Migrants cross Guatemala despite government threats

MORALES, Guatemala (AP) — Threats from Guatemala’s president to deport migrants who entered the country illegally and the rigors of walking down tropical highways led dozens of migrants to begin the journey back to Honduras Friday even as hundreds more continued trudging toward Mexico.

“The dream is over for the moment,” said Edwin Pineda, who waited for a bus that would return his family to Honduras on Friday. He was traveling with his wife, 4-year-old son and father-in-law, but two days of walking and already depleted funds made him reconsider.

“Maybe next time I’ll try it alone,” said the 25-year-old man.


Others pushed on, beginning their walk before sunrise. Guatemala immigration authorities said the migrants had split between two routes with about 700 travelling north to Peten aboard trucks and minibuses and 400 walking and taking buses west toward the capital. Another 800 were still walking in small groups toward

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Amnesty International to stop work in India, cites government harassment and threats

Amnesty International announced Tuesday it would close its operations in India after its bank accounts were frozen and its executives were interrogated following the publication of two reports by the group that criticized the government’s human rights record.

The group said it has been a victim of an increasingly aggressive Indian government that has pounced on anyone who speaks negatively about it.

Critics of government policies have faced threats and arrests made by the leaders of the world’s largest democracy.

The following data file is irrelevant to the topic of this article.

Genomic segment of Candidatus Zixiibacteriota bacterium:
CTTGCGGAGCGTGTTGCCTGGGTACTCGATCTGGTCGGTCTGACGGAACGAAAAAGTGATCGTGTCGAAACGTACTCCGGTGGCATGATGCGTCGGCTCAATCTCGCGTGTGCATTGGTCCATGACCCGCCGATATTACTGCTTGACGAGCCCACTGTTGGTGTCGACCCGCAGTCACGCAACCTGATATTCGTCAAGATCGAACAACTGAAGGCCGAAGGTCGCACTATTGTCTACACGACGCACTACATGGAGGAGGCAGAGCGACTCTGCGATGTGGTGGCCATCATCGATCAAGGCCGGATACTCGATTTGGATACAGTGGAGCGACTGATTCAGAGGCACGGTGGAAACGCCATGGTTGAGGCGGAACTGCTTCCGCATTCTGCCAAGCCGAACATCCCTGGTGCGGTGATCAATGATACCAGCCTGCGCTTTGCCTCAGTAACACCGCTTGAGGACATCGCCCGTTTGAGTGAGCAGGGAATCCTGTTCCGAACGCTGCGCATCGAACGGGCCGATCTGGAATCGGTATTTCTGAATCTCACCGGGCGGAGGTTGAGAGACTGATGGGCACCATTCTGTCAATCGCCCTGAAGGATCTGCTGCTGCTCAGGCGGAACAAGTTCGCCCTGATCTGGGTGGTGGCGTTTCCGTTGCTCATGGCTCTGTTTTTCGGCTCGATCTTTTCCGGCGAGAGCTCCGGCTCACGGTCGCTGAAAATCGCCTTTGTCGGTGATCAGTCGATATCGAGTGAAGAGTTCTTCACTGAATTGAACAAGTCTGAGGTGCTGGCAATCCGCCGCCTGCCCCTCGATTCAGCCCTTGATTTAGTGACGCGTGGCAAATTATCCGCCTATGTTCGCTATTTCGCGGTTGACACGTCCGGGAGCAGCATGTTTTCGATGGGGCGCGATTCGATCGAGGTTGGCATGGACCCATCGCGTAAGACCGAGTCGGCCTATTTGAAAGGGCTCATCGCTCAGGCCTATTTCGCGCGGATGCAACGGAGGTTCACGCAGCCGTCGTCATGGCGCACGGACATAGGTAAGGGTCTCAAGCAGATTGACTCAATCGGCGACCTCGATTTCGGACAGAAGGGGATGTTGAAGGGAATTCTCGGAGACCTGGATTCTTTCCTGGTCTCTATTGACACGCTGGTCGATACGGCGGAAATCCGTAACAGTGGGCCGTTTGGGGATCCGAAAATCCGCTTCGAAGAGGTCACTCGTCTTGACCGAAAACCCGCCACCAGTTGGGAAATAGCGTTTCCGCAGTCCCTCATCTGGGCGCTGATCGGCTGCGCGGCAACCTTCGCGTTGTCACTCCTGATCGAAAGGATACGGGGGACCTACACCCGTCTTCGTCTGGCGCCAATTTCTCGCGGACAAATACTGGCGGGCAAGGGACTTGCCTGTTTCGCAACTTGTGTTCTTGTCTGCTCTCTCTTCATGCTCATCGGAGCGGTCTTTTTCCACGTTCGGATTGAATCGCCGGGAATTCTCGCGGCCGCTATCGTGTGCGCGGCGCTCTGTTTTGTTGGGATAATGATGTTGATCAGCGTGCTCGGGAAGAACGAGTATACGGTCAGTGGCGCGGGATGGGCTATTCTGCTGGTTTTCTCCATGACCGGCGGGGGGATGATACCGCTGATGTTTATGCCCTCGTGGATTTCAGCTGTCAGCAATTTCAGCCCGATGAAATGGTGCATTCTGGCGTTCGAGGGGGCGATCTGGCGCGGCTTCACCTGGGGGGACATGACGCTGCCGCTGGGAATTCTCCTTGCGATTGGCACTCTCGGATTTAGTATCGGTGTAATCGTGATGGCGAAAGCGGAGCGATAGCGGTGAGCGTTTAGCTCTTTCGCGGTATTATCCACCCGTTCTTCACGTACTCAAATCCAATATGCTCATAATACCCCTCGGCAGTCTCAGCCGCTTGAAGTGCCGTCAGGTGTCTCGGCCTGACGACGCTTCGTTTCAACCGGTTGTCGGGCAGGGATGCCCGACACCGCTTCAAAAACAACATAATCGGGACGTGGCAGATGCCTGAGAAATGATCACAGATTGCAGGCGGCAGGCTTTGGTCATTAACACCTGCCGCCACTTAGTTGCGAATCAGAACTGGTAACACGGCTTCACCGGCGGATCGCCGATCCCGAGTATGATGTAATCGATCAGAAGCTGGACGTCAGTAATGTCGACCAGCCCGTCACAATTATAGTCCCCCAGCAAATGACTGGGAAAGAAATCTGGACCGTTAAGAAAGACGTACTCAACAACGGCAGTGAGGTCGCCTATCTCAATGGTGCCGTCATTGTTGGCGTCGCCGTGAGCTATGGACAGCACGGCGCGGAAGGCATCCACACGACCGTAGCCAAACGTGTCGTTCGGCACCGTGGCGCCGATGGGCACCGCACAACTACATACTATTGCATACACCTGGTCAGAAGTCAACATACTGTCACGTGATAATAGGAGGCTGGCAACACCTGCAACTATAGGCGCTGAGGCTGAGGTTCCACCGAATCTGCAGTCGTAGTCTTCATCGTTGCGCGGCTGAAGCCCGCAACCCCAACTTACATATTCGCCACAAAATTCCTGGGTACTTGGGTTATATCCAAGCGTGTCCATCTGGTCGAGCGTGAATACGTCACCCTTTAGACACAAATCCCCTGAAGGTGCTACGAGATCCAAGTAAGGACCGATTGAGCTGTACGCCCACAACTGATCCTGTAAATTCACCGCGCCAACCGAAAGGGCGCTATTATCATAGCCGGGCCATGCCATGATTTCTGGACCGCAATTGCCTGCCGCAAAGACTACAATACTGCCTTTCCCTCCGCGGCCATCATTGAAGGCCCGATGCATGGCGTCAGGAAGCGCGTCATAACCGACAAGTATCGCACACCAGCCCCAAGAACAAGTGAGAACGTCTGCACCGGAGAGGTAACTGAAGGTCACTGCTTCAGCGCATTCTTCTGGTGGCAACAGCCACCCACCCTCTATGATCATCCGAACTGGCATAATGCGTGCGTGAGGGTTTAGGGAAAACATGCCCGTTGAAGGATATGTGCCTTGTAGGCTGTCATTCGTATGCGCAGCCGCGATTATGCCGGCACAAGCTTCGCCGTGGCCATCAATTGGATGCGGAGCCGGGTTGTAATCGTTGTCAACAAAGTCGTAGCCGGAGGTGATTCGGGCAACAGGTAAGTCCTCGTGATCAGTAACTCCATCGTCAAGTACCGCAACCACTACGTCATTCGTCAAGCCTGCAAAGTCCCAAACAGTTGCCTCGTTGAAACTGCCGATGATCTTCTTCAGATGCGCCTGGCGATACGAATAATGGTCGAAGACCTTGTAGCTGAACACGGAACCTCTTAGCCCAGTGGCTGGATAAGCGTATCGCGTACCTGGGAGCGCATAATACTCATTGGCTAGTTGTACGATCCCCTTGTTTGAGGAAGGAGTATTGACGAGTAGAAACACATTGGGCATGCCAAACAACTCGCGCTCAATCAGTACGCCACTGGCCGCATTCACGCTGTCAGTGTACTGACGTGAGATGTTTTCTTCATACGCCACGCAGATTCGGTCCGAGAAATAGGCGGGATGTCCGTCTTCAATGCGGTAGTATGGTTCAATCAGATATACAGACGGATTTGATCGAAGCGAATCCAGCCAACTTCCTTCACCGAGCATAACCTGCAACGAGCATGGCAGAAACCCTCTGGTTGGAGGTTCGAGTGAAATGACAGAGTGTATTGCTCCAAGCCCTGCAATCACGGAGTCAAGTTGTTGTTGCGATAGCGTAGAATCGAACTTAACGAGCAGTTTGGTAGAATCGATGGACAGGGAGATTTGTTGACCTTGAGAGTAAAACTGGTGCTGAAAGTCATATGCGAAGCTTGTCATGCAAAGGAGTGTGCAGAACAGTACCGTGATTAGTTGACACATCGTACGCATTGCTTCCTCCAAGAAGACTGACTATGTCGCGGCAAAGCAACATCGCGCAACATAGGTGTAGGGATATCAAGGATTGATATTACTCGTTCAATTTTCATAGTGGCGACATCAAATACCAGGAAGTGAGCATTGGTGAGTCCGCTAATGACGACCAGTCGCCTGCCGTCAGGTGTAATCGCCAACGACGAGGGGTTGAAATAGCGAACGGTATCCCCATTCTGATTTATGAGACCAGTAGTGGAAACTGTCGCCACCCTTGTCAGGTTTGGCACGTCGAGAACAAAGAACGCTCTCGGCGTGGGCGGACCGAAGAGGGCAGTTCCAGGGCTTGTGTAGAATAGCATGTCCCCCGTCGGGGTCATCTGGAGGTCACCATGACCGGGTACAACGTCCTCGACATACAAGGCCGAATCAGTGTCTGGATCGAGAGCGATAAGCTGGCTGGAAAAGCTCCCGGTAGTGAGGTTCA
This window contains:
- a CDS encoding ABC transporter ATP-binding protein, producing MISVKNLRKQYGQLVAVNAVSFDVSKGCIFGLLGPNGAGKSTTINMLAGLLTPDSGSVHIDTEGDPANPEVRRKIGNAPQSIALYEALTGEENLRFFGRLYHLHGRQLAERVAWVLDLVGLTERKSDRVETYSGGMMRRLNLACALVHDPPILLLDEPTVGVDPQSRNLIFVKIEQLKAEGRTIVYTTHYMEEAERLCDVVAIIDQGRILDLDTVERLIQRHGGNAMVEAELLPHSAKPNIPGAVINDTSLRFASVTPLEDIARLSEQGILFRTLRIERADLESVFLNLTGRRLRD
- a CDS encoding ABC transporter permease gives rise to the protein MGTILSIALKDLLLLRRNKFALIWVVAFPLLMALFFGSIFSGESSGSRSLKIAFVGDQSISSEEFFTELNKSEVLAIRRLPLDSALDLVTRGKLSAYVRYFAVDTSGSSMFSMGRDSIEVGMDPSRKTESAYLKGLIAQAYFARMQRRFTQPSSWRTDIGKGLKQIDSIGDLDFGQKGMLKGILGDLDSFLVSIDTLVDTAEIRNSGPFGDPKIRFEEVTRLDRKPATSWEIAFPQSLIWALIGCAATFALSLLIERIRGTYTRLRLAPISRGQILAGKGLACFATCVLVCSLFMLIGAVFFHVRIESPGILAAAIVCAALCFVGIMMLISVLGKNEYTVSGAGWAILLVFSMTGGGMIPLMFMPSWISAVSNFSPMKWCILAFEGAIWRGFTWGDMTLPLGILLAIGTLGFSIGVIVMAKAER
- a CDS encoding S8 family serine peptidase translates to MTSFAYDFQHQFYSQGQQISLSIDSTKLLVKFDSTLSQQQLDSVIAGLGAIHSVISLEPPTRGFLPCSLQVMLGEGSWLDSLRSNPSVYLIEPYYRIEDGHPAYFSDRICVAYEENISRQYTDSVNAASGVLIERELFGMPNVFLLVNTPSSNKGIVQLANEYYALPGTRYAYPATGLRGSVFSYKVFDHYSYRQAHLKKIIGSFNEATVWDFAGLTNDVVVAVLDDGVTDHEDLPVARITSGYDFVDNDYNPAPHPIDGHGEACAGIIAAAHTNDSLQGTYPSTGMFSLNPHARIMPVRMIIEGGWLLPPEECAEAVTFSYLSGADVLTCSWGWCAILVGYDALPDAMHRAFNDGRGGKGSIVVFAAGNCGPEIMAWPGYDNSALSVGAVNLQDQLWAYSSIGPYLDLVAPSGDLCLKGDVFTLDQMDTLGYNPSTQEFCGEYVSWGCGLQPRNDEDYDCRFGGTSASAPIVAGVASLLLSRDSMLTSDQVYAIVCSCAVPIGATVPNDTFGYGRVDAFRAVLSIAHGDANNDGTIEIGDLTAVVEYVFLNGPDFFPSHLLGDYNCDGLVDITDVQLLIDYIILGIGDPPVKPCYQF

FILE - In this Tuesday, Feb. 5, 2019, file photo, a woman walks past the Amnesty International India headquarters in Bangalore, India. The Human rights watchdog said on Tuesday, Sept. 29, 2020, that it was halting its operation in India, citing reprisals from the government and the freezing of its bank accounts. Its announcement comes at a time amid growing concerns over the state of free speech in India where critics accuse Prime Minister Narendra Modi and his Hindu nationalist government of increasingly brandishing laws to silence human rights activists, intellectuals, filmmakers, students and journalists. (AP Photo/Aijaz Rahi, File)

FILE – In this Tuesday, Feb. 5, 2019, file photo, a woman walks past the Amnesty International India headquarters in Bangalore, India. The Human rights watchdog said on Tuesday, Sept. 29, 2020, that it was halting its operation in India, citing reprisals from the government and the freezing of its bank accounts. Its announcement comes at a time amid growing concerns over the state of free speech in India where

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